Gusty winds fan flames, prompt evacuations, as smoke blankets the region

By OPB staff (OPB)
Sept. 10, 2022 3:59 p.m. Updated: Sept. 10, 2022 8:54 p.m.

Fires continue to blaze across Oregon and Southwest Washington, and smoke hangs in the air over much of the region.

From Estacada to Oakridge, communities in disparate corners of Oregon are under evacuation orders or are being told to prepare in case conditions worsen, as high winds spread existing flames and new fires have taken hold. Meanwhile, nearly 50,000 Oregon homes and businesses in Portland General Electric and Pacific Power territory have had power shut off due to high-winds in an effort to keep downed powerlines from sparking fresh wildfires. And a number of roads and parks are closed across the state and in Southwest Washington. Here the latest wildfire developments across the state.


Wildfire in Lane County continues to threaten communities

The entire town of Oakridge in Lane County is under a Level 3 “Go Now” evacuation because of the Cedar Creek Fire.

Strong winds Friday pushed the fire toward the residential communities of Oakridge, Wesfir and High Prairie. More than 3,200 people live in the area. Officials asked them to evacuate immediately, and to head west, away from the fire.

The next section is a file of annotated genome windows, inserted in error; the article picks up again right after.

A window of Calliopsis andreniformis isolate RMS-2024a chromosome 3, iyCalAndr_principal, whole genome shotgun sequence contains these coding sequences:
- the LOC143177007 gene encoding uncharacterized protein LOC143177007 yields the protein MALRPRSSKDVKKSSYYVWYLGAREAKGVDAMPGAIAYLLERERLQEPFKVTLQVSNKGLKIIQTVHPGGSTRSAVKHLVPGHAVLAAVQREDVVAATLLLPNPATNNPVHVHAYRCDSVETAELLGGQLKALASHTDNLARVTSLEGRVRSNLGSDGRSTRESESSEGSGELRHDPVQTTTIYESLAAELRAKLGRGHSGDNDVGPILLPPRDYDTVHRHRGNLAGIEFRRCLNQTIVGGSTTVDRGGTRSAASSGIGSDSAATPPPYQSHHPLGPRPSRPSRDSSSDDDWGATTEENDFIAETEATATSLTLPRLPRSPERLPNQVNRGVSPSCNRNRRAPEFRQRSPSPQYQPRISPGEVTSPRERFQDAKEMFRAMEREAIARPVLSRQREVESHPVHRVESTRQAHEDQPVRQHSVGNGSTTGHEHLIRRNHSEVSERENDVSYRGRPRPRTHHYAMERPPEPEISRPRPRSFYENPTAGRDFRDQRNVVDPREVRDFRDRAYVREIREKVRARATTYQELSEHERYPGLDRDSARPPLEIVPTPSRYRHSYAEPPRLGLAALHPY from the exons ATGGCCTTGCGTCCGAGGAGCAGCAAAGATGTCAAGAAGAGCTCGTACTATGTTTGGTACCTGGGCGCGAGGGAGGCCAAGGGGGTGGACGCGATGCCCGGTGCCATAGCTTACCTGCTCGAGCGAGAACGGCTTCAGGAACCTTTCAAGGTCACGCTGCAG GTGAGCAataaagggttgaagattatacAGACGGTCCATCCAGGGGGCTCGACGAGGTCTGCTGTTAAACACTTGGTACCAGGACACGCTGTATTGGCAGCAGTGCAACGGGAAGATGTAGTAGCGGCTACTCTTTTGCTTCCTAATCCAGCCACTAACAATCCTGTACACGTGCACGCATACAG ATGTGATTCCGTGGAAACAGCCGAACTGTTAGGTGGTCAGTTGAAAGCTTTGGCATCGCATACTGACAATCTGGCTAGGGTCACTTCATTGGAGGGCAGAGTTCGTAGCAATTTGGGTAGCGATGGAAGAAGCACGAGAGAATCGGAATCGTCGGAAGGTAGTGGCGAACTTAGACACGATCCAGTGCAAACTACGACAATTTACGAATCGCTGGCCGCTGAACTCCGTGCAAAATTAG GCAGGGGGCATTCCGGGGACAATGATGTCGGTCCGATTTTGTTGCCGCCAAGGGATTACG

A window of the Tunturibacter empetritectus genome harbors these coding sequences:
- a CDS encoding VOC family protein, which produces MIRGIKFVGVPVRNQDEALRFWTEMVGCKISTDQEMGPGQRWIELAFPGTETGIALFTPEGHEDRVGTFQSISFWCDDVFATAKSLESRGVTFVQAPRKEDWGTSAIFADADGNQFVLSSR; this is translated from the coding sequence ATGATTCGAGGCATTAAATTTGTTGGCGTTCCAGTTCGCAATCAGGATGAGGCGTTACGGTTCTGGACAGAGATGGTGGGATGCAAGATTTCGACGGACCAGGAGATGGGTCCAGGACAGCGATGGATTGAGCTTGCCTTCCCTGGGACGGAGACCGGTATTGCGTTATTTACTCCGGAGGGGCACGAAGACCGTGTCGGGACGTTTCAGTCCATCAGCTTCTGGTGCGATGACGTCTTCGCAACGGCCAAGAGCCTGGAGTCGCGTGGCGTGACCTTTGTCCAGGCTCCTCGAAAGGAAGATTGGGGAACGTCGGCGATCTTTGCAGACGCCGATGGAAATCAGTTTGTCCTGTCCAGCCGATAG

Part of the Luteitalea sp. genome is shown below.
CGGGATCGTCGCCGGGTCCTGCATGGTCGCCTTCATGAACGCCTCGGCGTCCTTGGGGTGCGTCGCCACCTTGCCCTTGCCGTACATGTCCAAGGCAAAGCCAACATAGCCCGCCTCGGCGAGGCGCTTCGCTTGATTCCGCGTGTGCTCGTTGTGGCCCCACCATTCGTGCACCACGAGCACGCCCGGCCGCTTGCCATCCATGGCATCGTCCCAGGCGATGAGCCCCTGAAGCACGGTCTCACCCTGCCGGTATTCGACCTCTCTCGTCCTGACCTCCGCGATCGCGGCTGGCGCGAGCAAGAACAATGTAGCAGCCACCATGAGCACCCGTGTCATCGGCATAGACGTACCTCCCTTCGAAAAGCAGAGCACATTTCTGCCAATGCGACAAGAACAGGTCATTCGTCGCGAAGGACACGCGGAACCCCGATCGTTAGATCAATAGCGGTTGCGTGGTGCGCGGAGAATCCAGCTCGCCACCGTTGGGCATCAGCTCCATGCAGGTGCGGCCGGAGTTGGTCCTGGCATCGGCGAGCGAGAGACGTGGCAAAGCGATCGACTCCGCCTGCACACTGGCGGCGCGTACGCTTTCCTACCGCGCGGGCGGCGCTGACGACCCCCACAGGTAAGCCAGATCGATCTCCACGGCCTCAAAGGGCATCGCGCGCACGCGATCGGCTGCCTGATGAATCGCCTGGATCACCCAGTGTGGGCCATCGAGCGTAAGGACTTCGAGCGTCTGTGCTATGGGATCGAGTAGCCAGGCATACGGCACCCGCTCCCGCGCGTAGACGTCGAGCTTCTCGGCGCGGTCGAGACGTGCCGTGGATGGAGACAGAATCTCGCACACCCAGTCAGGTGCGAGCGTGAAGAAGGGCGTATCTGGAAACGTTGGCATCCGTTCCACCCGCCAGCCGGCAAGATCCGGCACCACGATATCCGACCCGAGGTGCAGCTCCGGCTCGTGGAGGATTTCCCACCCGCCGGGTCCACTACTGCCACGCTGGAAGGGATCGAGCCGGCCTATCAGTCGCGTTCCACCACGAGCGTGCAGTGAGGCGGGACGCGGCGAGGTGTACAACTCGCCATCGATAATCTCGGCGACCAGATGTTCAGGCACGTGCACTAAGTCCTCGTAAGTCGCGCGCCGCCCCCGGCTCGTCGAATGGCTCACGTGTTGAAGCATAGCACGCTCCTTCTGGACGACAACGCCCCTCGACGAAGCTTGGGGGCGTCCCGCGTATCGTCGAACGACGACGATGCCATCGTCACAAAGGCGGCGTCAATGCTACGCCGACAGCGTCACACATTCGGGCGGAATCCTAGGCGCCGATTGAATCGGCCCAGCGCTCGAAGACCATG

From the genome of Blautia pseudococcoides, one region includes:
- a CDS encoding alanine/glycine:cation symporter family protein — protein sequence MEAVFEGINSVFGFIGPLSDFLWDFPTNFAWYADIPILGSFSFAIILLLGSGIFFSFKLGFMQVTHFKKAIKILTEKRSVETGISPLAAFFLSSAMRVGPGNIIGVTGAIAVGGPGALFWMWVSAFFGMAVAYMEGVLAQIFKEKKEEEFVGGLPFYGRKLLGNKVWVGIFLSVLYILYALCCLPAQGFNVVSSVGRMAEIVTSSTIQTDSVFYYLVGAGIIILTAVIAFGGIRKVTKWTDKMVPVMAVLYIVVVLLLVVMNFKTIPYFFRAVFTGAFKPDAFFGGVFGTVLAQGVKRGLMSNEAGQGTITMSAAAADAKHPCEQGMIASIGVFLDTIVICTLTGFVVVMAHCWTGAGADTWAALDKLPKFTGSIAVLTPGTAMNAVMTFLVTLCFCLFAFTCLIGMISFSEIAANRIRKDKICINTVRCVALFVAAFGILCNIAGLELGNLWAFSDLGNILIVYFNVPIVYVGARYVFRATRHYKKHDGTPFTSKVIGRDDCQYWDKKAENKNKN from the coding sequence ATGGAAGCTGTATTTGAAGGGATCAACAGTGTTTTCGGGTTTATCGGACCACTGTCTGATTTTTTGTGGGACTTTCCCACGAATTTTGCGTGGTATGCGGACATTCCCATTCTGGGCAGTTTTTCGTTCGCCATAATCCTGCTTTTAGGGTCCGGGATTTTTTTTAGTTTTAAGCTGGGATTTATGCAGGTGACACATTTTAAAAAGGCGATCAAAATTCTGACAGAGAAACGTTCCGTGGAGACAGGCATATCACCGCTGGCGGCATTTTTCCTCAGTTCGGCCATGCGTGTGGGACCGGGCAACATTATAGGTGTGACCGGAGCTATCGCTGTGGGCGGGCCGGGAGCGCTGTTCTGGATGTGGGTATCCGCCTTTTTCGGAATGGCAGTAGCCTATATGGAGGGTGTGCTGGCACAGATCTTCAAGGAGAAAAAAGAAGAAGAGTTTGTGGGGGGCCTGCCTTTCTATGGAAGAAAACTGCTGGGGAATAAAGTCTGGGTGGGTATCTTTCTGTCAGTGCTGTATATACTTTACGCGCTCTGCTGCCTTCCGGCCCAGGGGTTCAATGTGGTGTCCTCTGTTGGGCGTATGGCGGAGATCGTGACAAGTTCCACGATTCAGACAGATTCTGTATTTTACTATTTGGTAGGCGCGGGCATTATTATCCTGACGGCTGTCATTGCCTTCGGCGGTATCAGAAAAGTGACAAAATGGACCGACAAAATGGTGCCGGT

The high winds and low humidity continued to feed the fire into Saturday, according to Bud Sexton, a spokesman for the Cedar Creek Fire.

“In fact, it’s extreme fire behavior today,” Sexton said. “It has definitely grown.”

Sexton said the heat from the fire is drying out grasses and other fire fuel before flames reach the area, making conditions even worse. Sexton said weather conditions are expected to become more moderate Sunday, but officials don’t yet know when people can begin returning home.

There’s a temporary evacuation point stationed at Lane Community College and the Lane Events Center in Eugene. More updated information can be found on Lane County’s website.

Brown invoked an emergency conflagration act in response to the fire to make more firefighting resources available to local agencies.

The fire was started by lightning in early August, but strong winds were causing it to spread rapidly toward residential areas.

A helicopter carries water on a longline to a wildfire near Salem, Ore., at sunset Friday, Sept. 9, 2022. By Saturday morning, skies across much of Western Oregon were tinged with a pinkish-yellow haze due to a heavy blanket of smoke.

A helicopter carries water on a longline to a wildfire near Salem, Ore., at sunset Friday, Sept. 9, 2022. By Saturday morning, skies across much of Western Oregon were tinged with a pinkish-yellow haze due to a heavy blanket of smoke.

Andrew Selsky / AP

Evacuations ordered near Estacada’s Milo McIver State Park

A fire near Estacada’s Milo McIver State Park took off Friday night, leading to an evacuation order for nearby residents, as gusty winds fanned flames across the state.

The Clackamas County Sheriff’s Office announced Level 3, or “Go Now,” evacuations late Friday evening, and the Red Cross set up a shelter at Clackamas Community College. Two more shelters also were created, one for people with livestock at the Molalla Buckeroo at 815 Shirley Street in Molalla and another at Bohlander Park in Molalla for people with RVs. Officials warn the park has no RV hookups.